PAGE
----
Patients are encouraged to have a necessary medical evaluation done in order to assess any immediately correctable medical disorders (as mentioned above), or exclude any underlined malignant diseases before they start the TCM treatments.
It can be very helpful if the patients bring their medical exam data/results (including a basal body temperature chart, if any) when visit our clinic. A defined Western medical diagnosis, if available, will also be valuable for us in evaluating and treating the case even in TCM system.
In addition to infertility as a chief complain, a patient usually presents with a certain clinical profile composed with various particular symptoms and signs, including a life style and personality (see Causes – traditional Chinese medicine section). Each clinical profile will usually fit into one or more categories described as follows and this is how a TCM categorical diagnosis ( or called Zheng identification) is reached.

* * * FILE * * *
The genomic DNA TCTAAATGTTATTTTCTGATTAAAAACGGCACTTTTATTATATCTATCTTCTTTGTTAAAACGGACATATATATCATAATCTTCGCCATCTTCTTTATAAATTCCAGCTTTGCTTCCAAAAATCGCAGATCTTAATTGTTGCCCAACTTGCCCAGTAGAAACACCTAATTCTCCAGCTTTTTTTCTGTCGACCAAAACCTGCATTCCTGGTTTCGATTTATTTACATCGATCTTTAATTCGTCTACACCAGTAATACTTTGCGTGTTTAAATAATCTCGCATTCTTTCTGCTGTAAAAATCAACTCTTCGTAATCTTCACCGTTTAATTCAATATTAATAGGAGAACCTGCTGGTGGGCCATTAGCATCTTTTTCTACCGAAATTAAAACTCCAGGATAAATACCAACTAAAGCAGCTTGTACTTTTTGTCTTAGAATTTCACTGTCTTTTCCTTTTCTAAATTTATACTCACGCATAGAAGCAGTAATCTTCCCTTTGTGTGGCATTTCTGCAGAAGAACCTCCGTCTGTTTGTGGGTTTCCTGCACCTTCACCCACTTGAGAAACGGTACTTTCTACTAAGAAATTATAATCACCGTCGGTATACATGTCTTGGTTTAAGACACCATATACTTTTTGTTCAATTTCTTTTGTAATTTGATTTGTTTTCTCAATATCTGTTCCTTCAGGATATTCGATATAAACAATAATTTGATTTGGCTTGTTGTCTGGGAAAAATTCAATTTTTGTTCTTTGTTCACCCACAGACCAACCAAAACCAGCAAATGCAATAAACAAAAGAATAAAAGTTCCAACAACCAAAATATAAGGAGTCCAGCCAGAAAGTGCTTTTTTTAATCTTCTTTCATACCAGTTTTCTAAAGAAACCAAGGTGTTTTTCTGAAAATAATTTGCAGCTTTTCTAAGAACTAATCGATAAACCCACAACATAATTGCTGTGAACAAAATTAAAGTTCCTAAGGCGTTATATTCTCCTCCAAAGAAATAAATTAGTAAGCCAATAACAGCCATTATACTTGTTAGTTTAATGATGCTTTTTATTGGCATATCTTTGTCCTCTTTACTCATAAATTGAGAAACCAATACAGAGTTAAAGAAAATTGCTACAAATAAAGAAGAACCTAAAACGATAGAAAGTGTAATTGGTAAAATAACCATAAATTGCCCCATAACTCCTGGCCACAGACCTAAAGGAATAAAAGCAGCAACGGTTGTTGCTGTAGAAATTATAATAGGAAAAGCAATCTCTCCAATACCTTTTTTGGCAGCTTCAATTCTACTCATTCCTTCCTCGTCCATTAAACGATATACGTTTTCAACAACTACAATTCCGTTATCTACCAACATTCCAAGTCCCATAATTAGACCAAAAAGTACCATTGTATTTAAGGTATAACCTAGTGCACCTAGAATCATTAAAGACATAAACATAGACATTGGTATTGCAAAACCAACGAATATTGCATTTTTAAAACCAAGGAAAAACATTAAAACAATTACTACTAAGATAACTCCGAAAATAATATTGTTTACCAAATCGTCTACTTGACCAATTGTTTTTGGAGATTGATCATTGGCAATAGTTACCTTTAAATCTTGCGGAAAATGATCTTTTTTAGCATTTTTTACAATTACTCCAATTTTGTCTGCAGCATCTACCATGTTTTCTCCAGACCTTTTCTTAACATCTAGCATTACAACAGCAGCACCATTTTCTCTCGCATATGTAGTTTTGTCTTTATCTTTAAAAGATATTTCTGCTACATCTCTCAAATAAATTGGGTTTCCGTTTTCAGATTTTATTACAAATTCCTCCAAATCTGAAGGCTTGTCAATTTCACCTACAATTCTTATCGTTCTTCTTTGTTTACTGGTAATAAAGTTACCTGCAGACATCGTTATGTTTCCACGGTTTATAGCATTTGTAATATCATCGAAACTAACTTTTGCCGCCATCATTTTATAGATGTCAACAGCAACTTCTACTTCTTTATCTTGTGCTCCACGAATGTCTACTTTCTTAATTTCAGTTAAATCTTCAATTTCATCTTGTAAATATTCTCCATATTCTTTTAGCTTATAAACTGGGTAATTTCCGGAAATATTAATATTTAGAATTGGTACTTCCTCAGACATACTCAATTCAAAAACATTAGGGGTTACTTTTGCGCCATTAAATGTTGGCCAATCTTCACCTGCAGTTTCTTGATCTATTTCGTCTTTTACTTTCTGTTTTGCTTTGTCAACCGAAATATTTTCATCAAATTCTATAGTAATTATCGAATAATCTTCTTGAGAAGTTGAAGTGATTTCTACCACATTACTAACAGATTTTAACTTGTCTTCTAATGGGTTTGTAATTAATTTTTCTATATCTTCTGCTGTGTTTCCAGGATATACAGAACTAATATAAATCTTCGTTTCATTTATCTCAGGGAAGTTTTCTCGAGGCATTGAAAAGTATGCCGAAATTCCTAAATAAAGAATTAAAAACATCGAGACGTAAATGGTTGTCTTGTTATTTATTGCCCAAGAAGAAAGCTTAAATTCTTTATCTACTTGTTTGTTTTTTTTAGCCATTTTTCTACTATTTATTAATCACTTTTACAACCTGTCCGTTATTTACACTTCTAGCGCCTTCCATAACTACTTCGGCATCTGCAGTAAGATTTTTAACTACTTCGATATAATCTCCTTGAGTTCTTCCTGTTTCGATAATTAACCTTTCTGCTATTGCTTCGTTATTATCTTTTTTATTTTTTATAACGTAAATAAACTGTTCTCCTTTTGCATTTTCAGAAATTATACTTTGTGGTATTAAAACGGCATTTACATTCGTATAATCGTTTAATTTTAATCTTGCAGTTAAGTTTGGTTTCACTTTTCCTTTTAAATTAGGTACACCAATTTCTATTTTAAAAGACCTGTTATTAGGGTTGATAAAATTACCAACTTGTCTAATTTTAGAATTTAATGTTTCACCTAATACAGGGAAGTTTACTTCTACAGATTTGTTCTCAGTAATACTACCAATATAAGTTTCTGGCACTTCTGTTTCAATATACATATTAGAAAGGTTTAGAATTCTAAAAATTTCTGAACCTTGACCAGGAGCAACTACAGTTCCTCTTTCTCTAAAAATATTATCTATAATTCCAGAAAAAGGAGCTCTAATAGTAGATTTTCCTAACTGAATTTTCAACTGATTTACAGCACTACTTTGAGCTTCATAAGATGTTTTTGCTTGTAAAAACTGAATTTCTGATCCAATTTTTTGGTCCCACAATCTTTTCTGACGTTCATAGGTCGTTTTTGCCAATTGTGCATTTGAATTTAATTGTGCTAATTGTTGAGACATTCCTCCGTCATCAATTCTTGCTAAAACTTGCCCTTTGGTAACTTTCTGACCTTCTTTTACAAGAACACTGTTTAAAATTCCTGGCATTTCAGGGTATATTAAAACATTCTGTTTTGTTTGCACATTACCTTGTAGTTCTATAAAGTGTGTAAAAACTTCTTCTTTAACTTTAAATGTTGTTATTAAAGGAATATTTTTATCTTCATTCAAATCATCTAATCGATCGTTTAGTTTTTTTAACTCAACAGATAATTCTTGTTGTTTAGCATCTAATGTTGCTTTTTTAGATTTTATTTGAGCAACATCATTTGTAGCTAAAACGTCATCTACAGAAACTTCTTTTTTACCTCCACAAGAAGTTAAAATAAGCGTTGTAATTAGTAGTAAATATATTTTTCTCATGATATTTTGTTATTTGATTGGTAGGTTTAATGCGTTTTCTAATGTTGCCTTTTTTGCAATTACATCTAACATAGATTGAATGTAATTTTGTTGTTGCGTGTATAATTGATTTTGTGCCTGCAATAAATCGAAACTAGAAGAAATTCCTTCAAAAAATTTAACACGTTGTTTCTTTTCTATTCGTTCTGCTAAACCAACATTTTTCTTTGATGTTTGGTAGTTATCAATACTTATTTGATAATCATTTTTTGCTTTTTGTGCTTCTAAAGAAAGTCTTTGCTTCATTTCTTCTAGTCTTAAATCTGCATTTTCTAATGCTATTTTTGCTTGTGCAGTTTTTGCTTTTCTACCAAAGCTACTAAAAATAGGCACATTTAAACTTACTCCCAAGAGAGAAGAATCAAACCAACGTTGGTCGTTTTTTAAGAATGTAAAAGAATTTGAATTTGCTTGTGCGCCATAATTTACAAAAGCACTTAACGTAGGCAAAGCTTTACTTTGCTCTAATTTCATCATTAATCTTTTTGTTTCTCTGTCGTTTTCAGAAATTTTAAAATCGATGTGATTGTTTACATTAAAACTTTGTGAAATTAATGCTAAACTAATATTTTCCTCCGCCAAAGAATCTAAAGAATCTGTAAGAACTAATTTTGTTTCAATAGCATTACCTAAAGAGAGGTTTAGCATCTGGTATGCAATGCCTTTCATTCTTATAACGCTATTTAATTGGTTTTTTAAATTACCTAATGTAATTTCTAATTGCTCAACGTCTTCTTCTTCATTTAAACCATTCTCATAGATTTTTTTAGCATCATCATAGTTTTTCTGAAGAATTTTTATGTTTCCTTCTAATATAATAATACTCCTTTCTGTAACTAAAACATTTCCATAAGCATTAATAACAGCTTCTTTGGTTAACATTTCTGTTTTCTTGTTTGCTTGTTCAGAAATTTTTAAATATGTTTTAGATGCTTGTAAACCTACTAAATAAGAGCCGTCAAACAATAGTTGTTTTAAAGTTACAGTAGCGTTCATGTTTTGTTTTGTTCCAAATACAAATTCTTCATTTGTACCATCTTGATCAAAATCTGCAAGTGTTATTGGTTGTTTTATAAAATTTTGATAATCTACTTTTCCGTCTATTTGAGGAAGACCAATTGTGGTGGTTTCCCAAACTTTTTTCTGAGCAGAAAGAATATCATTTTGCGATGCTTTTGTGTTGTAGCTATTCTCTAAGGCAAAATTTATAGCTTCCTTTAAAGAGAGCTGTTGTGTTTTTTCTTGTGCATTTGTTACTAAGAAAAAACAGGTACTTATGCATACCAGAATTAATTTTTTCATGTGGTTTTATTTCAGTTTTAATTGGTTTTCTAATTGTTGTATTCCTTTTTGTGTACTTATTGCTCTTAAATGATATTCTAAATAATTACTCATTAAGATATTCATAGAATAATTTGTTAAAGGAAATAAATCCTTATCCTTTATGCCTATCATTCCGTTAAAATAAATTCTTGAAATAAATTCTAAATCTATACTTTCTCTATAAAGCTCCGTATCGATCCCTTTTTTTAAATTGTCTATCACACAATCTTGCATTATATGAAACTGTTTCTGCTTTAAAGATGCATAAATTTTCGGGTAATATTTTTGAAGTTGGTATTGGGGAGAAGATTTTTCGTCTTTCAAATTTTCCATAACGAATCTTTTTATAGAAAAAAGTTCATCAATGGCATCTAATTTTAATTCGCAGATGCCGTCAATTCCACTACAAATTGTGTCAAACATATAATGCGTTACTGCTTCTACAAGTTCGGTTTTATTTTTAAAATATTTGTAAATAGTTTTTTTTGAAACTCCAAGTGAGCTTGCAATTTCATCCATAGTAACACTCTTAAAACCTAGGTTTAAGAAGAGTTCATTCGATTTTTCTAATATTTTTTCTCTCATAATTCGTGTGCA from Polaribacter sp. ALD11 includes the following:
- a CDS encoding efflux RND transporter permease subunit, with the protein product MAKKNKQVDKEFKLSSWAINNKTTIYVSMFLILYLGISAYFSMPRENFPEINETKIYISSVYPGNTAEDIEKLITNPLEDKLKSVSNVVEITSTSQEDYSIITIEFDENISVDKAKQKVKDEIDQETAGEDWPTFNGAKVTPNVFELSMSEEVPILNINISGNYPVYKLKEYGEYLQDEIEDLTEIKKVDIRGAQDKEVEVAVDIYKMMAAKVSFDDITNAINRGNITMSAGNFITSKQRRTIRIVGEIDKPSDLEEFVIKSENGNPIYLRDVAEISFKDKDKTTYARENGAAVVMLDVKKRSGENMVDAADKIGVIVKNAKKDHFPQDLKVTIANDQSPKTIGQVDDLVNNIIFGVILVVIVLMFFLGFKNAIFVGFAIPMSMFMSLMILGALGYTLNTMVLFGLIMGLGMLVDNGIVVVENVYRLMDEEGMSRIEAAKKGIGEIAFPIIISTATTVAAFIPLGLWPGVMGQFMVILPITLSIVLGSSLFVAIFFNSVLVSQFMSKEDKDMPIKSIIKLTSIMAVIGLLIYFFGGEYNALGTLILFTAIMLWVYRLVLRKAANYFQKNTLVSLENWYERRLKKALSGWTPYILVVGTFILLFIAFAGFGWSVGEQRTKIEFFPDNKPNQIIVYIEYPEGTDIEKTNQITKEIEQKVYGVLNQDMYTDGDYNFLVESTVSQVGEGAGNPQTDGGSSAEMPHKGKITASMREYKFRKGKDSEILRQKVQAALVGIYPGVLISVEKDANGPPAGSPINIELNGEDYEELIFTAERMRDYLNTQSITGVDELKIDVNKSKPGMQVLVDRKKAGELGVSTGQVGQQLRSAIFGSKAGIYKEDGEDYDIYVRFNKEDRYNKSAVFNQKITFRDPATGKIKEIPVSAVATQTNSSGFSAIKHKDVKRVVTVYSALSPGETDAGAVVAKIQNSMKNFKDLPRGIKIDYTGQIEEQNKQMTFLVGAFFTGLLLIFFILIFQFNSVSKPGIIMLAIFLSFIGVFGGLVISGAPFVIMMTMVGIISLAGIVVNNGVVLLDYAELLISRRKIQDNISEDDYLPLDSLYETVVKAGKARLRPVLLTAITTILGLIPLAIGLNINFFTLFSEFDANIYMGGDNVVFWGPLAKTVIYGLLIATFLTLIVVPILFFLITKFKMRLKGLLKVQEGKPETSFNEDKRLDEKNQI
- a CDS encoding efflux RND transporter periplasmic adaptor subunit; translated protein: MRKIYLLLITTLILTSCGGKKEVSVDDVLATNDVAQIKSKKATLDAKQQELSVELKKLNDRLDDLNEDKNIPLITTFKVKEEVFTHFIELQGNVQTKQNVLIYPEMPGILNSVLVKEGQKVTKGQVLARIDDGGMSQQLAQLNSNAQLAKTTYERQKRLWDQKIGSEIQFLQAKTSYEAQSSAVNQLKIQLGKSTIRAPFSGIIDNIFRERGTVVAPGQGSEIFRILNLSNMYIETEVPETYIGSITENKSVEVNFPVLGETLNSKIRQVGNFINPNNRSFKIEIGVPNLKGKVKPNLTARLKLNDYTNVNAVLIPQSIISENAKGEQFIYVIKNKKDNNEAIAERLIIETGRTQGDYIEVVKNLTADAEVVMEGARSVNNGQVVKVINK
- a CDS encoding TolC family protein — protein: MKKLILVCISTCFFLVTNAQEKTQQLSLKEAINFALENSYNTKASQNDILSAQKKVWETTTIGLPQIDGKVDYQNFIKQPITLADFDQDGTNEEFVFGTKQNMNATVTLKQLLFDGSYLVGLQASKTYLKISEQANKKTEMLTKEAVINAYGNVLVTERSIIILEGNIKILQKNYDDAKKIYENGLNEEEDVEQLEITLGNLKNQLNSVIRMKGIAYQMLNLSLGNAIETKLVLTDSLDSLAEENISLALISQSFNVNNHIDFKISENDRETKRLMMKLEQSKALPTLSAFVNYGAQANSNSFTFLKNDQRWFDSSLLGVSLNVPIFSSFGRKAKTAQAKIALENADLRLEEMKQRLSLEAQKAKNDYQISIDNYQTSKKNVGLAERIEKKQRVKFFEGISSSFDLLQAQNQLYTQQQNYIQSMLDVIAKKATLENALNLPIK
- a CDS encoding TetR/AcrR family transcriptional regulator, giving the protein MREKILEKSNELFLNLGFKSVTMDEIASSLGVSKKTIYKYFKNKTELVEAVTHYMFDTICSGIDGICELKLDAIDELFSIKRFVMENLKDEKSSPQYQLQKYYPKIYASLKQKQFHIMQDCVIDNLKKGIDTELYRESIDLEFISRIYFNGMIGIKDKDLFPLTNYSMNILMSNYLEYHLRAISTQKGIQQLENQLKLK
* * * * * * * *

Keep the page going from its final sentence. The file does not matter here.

A regimen of TCM treatments (i.e., acupuncture and Chinese herbal medicine), including the selection of acupuncture channels and points, needle manipulation and herbal composition, is made based on a refined categorical diagnosis or Zheng identification.
Acupuncture and Chinese herbal treatments are least invasive and generally safe, and are recommended for the infertility patients with the following conditions.
- Irregular menstruation.
- Semen/sperm abnormally.
- IUI/IVF support to enhance the success rate. This is achieved by improving the quality of eggs and sperm before fertilization, and promoting the maternal uterine-endometrial environment. In order to prepare an optimal fertilizing condition, we suggest the patient start TCM treatment at least 2 months before the IUI or IVF procedure.
- Gynecological diseases, including PCOS, uterine leiomyoma, endometriosis, PID, and some mild-moderate tubal obstructive disorders.